I have been thinking even more about my relationships than I normally do! As I have been wrapping up presents with ribbons and bows for the special people I love the most, I started thinking about what I am going to tell my husband in the Christmas letter we always write to one another.
I think I would have to thank him for having his Relationship Repair Counter open this year. I will not go into all the specifics and numerous examples of great Relationship Repair by Brendan Knarr, but I will tell you one recent story. Suffice it to say that I am like most wives, and I get confused when my husband is taking his shift at parenting the kids. He does a great job, and one part of my female brain thinks about how fortunate I am that he engages and relates to our children! I am so thankful that there is one part of me that thinks, “I really should not complain about how hubby is typically not multitasking.” The other part of my female brain is irritated, and I desperately want hubby to spend part of the time sweeping the floor, straightening up the family room, and sorting the mail while he is supervising the children. I know. He is engaged in normal male behavior – this whole multitasking problem is a regular detail that is mentioned during the sessions of nearly all my couples.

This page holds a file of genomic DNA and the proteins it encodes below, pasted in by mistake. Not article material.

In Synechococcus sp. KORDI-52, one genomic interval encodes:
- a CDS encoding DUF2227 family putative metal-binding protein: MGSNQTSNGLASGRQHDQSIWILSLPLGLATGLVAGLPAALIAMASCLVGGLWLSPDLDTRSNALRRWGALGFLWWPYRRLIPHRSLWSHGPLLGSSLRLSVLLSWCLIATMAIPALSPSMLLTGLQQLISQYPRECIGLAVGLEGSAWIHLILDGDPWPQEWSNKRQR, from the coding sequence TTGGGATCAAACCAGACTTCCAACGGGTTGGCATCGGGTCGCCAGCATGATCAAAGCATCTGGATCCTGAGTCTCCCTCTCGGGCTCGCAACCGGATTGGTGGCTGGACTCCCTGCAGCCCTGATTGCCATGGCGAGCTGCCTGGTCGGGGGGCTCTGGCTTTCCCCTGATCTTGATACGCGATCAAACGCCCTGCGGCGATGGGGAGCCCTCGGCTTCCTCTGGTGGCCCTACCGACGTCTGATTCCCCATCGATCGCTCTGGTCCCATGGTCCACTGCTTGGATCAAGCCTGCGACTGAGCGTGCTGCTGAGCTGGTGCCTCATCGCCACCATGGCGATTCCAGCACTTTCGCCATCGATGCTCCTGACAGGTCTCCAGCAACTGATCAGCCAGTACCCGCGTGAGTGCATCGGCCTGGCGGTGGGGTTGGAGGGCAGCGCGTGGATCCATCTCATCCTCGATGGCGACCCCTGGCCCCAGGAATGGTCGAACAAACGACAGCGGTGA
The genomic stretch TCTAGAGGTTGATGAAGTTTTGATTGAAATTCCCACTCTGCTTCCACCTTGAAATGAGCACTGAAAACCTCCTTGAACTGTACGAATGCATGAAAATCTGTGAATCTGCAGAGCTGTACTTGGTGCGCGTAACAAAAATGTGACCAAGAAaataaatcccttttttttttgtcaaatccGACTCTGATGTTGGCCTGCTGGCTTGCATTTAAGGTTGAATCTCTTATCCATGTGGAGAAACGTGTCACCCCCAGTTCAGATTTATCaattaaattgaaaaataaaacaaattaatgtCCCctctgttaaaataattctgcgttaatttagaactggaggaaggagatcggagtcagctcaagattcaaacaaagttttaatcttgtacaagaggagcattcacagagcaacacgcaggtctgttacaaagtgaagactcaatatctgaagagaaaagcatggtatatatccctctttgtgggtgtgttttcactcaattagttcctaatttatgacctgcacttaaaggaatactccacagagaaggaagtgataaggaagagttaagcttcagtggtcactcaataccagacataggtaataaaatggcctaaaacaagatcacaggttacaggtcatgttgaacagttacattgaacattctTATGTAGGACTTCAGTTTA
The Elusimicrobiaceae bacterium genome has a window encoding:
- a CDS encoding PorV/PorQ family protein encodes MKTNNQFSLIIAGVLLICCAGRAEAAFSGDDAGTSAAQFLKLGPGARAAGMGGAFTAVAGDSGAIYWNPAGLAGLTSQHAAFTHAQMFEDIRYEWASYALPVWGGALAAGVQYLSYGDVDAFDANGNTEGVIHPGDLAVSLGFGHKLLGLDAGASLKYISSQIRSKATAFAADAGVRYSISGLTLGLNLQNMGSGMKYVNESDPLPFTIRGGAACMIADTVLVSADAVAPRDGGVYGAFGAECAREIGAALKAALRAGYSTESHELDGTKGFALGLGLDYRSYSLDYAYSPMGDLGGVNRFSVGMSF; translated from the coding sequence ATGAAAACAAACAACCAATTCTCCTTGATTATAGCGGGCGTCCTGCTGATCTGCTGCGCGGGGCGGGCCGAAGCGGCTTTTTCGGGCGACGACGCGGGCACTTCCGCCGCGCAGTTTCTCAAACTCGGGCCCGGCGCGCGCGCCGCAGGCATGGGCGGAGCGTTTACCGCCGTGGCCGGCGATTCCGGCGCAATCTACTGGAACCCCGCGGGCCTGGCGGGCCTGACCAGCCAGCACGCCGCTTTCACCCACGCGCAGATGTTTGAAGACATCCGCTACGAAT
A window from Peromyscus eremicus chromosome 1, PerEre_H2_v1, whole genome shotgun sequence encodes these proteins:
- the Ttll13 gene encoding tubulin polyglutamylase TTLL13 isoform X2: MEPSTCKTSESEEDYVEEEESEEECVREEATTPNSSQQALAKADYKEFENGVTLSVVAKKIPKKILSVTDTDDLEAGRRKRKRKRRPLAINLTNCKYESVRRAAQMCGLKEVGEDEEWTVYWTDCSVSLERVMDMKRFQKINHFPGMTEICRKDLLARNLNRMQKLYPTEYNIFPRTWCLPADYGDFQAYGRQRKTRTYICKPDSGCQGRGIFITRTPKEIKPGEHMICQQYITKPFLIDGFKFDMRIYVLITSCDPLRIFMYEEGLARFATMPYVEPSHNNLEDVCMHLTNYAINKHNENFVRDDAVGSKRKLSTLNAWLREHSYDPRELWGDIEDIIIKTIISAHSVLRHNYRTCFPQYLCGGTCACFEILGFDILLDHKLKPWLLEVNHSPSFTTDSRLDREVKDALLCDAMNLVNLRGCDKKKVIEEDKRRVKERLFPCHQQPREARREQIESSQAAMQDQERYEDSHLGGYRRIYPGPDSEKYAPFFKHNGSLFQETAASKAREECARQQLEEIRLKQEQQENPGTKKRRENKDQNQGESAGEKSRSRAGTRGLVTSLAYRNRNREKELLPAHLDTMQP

Nonetheless, the irritated part of my brain recently took over. I filed my complaint, in part due to the typical holiday stress of trying to fit in shopping, wrapping, Christmas concerts and parties. I took a risk, and I asked Brendan during his shifts with the kids could he just do a bit more straightening and cleaning. A tall order, and I think I was pretty much a Grinch when I filed the darn complaint.
Last Saturday I came downstairs after my husband had taken his early morning shift with our three year old. He had straightened up and the counters were clean. It was magical. For me, The Best Gift Of All, no kidding is the Relationship Repair Counter being open, not just when I filed this complaint. More generally, both of us having the humility to say “I am sorry,” and “I can fix that for you,” “and I am not perfect, but I love you so I will keep trying to do the things that make you happy.”
If you think about the more religious meaning of Christmas, even my clients who are not Christians can relate to this metaphor. The story is that Christ came to Earth, a Gift from God, with humble beginnings. We are not perfect, but we can be forgiven.
There are hundreds of opportunities for relationship repair all around us and all of them require humility and acknowledging our imperfections, and servicing others.
Trust me when I tell you that I have not always had these kind of relationships with Relationship Repair Counters earlier in my life, which makes the gift all that more sentimental now.
If you can do one thing this Christmas, when your sweetheart complains about something, fix it permanently with excellent follow-through. It will make him or her want to kiss you under the Mistletoe. I promise.